Now in the throes of the last hours of the 2020 election, the Biden-Harris team is making a strong final push for Black voters with drive-in rallies in Flint and Detroit, Philadelphia, Cleveland, with former president Barack Obama joining Biden at a drive-in rally in Miami, Florida.  The Biden-Harris team also made several visits to Florida, with Harris making three visits herself to South Florida including, Miami Gardens  - the city with the largest Black population in Florida, as Biden made visits Fort Lauderdale and Tampa to rally Black voters. 

Well, come election night, we’ll see if their anti-Trump campaign message prove to be just enough to thrust Biden-Harris to the White House or will the aftershocks of defeat bring more contentious debate around the missed opportunities in 2020...and the lessons wasted from 2016. 

Further Reading:

Live Election Results, from the Guardian

Preliminary Exit Polling, from the New York Times

Preliminary Election Results, from CNN

The Black electorate could decide the 2020 election, from The Guardian


Related Posts

Will Trump’s racism crush his strategic appeals for Black voters?

Biden picks Kamala Harris - can she be the difference the Democrats need to win in November?

Who will Biden pick?

Will Biden take Black voters for granted?


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Saturday, August 1, 2020

Who will Biden pick?

words by Charles Brooks

Update: On August 11th, Joe Biden picked Kamala Harris as his Vice-President.  Read the update on the Brooks Blackboard post here


Ever since Joe Biden, the presumptive Democratic party nominee said he would nominate a woman as his vice-president, there’s been much anticipation around who he would pick as his running mate. In fact, not long after Biden made his announcement during the March 15th primary debate did he start to feel the pressure to pick a black woman as his vice-president that only intensified in the wake of the nationwide racial “reckoning” due to the police killing of George Floyd.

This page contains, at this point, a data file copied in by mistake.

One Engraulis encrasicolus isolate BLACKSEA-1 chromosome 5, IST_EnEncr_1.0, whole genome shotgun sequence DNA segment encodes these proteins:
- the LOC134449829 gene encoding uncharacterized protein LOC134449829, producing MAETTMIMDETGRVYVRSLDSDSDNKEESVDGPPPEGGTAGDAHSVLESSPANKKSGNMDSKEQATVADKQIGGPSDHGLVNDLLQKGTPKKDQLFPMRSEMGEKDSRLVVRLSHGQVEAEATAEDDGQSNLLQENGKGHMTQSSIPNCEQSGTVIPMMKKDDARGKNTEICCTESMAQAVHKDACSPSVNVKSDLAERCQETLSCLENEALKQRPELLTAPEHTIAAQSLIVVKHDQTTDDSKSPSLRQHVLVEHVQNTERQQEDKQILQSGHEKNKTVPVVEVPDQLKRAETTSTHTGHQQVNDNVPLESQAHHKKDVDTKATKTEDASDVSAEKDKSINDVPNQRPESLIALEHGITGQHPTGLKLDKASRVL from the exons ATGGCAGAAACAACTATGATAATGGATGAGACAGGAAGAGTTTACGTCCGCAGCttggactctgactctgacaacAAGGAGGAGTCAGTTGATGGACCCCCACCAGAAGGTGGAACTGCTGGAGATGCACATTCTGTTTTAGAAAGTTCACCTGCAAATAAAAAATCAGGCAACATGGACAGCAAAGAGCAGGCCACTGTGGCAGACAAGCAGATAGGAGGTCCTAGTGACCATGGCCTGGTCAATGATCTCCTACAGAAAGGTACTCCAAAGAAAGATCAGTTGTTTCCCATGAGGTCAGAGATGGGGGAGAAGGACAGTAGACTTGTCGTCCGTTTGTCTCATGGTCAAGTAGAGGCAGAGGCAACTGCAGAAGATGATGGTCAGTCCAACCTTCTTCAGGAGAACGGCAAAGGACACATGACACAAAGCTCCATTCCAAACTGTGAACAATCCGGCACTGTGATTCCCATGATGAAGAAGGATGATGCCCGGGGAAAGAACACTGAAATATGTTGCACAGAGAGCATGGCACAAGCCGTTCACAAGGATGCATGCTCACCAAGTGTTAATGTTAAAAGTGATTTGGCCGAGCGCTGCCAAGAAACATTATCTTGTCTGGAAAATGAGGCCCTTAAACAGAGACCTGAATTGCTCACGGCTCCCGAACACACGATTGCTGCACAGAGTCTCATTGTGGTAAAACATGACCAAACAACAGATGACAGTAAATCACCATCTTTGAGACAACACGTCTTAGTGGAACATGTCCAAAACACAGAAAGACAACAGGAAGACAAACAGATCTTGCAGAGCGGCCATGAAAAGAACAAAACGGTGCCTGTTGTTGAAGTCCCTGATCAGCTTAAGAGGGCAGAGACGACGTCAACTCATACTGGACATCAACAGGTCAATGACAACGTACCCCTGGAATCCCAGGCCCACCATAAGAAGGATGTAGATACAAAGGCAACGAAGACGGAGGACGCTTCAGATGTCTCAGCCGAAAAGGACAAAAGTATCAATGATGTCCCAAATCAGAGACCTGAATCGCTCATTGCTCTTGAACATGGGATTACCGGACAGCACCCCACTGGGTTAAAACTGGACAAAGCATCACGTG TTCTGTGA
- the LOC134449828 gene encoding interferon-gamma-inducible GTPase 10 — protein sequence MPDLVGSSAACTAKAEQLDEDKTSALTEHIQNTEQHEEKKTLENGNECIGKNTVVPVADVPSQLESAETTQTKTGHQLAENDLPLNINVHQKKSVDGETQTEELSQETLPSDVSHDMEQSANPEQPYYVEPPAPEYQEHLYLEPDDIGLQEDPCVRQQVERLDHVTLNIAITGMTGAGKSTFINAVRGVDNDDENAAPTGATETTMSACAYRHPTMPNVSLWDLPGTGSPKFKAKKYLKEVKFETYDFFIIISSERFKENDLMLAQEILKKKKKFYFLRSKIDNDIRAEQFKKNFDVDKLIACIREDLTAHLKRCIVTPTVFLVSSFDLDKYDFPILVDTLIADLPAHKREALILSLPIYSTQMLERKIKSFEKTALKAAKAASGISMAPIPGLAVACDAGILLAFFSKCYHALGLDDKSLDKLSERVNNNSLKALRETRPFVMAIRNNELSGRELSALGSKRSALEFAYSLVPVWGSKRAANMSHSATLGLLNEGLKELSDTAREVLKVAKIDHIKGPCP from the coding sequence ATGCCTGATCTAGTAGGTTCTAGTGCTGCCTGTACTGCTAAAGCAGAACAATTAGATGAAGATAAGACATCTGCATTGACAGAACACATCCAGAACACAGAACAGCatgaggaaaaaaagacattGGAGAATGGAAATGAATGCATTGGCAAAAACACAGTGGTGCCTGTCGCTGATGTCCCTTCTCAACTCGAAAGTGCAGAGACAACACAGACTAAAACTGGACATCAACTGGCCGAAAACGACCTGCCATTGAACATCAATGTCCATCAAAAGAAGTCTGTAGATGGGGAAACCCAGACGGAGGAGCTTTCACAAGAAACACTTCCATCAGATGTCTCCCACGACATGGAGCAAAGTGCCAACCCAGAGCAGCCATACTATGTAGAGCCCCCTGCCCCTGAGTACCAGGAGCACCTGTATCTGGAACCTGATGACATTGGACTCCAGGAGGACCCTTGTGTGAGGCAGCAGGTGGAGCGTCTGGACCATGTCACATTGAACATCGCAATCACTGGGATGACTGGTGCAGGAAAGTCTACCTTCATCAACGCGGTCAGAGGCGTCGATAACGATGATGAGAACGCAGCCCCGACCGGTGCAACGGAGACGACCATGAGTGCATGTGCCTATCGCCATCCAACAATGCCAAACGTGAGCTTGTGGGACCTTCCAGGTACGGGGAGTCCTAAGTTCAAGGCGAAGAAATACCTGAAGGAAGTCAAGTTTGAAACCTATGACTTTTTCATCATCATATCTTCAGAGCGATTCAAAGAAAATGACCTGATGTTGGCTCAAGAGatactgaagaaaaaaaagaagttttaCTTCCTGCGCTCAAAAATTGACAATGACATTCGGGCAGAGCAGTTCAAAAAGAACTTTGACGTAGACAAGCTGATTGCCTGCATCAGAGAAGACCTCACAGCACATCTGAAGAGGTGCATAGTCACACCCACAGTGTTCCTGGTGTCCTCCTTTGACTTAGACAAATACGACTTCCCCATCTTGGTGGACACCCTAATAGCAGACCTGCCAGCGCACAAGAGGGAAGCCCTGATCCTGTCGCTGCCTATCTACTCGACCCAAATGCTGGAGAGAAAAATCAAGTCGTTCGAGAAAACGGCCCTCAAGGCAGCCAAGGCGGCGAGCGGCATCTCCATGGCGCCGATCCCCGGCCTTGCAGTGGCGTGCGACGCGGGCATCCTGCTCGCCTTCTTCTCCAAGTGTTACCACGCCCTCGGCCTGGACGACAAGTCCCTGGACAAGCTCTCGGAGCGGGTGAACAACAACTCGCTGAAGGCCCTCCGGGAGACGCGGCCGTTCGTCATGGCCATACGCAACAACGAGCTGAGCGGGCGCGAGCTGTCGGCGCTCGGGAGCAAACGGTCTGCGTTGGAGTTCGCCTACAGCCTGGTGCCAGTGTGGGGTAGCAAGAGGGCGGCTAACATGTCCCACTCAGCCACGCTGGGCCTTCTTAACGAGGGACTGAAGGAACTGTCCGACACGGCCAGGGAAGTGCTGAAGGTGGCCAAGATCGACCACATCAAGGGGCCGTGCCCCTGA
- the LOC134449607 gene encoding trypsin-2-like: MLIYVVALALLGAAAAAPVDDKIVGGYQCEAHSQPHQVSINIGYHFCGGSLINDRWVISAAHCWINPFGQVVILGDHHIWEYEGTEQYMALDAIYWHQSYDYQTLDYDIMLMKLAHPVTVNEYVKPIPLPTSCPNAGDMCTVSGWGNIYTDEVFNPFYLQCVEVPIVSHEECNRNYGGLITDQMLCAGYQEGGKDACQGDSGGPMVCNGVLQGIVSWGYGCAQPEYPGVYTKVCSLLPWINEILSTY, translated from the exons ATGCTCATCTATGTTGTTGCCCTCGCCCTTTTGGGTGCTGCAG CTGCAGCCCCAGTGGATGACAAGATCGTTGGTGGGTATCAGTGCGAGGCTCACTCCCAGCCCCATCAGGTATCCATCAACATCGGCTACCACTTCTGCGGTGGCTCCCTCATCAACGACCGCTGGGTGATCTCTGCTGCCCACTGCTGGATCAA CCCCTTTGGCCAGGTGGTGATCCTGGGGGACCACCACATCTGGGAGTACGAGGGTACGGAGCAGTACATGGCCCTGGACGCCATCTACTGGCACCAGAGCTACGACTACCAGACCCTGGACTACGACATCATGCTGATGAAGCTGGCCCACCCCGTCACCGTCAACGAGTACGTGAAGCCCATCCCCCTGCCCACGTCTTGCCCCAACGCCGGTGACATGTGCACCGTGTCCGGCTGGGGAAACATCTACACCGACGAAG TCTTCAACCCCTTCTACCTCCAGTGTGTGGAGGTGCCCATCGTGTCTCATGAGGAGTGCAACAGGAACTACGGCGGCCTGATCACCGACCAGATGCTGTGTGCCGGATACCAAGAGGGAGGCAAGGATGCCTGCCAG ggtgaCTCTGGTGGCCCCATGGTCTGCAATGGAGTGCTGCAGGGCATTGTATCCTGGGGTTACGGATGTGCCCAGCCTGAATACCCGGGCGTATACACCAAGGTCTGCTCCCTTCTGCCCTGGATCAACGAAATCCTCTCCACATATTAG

Interestingly enough, polling results supports this - in a Yahoo!News/You Gov poll  62% responded it was the right decision for Biden to pledge VP woman pick – Blacks (83%), white (59%), and Latino (64%); 36% overall and 61% Blacks said it’s important to pick a woman of color. In another poll, the USA Today\Suffolk poll, 35% Democrats said it was "very important" to them that his running mate be a woman of color; and 37% said it was "somewhat important." Incredibly though, the polling shows 75% of whites said it was very or somewhat important to them compared to 60% for Blacks.   Rep. Clyburn (D-SC) affirms the importance when he told NBC News, "I really believe that we've reached a point in this country where African American women need to be rewarded for the loyalty that they've given to this party." 

Monday, June 1, 2020

Will Biden take Black voters for granted?




Racial controversies are typical to presidential election campaigns -  and the 2020 campaign has proved to be no different. Just days ago presumed Democratic Party nominee Joe Biden created his own racial controversy when he made a remark about the black vote during an interview during an livestreaming broadcast of the popular radio show, The Breakfast Club.

Tuesday, December 10, 2013

What about Joe?...will Hillary’s history repeat itself?


By Charles Brooks

Since Hillary Clinton stepped down as Secretary of State in February 2013, a groundswell of support has emerged encouraging her to run for the presidency in 2016. Although she remains noncommittal to the idea of running for president, nevertheless there’s the foregone conclusion that she will be the Democratic Party nominee. Now, if you recall, there was a similar sentiment when she launched her 2008 campaign – when she was afforded front runner status – until the bubble burst in the Iowa caucuses when then-candidate Barack Obama shocked the world by defeating Hillary Clinton. Obama went on to win several key primaries during a contentious campaign while Hillary played catch up and failed to gain traction. Only time will tell if history will repeat itself, but in the meantime there are two years before the 2016 campaign really starts to heat up.